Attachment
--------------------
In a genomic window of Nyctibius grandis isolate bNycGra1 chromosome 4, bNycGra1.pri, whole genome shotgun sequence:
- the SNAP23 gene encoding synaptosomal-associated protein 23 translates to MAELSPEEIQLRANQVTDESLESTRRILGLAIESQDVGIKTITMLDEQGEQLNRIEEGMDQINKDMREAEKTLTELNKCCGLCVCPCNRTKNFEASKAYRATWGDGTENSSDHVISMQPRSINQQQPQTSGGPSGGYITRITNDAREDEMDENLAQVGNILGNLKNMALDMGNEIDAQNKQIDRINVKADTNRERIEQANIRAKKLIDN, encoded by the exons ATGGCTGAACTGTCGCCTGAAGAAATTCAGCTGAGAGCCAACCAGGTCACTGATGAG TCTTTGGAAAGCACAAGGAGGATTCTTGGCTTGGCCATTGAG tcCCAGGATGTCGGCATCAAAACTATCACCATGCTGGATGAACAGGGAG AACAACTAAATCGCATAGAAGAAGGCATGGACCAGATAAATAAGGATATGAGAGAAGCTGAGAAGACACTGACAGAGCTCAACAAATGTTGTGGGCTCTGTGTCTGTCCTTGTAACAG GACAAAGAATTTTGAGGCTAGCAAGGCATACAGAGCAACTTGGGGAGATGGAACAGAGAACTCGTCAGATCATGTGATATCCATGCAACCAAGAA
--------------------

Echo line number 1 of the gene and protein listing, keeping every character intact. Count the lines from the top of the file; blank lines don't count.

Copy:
In a genomic window of Nyctibius grandis isolate bNycGra1 chromosome 4, bNycGra1.pri, whole genome shotgun sequence: